Hippolyte et Aricie
30. May 2019 @ 13:00 - 16:00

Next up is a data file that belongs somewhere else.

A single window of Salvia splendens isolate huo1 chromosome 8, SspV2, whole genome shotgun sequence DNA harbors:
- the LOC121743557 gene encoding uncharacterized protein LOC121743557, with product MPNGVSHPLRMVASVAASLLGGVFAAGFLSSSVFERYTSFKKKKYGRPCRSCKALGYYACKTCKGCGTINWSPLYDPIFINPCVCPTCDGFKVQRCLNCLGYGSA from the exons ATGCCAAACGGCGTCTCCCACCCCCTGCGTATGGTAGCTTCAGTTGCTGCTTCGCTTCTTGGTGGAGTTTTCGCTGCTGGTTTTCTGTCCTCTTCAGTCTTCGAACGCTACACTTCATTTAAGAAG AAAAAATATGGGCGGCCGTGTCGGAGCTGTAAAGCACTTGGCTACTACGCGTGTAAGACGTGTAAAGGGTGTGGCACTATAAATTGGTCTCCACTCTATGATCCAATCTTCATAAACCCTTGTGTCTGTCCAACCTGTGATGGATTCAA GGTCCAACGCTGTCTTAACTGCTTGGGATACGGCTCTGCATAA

Phèdre is passionately in love with her stepson, Hippolyte. When she learns of the alleged death of her husband Thésée, King of Athens, she confesses her love to Hippolyte and offers him the throne. Hippolyte, however, rejects her. He is in love with Aricie, the last descendant of an enemy family. When Thésée, who is believed to be dead, returns, he is witness to a fierce quarrel and believes that Hippolyte wants to abuse Phèdre. At his invocation, Hippolyte is punished by the gods: he is devoured by a hideous sea monster. Phèdre, who realises her guilt, kills herself. In Rameau’s version, the tragic ending of Racine’s Phèdre takes a happier turn: Hippolyte miraculously survives and is ultimately united with his beloved Aricie. Jean-Philippe Rameau was 50 years old when he staged his first opera, Hippolyte et Aricie, in 1733. As the most important musical theorist of his day, he thus created a work that far surpassed the conventions of French musical theatre of the time. “In this opera there is enough music to make ten of it,” the composer André Campra is supposed to have said. “This man will put us all in the shade.” The first performance of Hippolyte et Aricie at Zurich Opera House will be conducted by Emanuelle Haïm, an expert in 18th-century French music, at the rostrum of the Orchestra La Scintilla. The piece will be directed by Jetske Mijnssen, whose productions are characterised by their great psychological finesse. Stéphanie d’Oustrac will return as Phèdre to Zurich Opera House, where she has already been celebrated for her interpretation of Charpentier’s Médée. Cyrille Dubois, a promising young singer from France, will sing Hippolyte, while the French soprano Mélissa Petit, known in Zurich for her roles in Freischütz and Werther, will portray Aricie.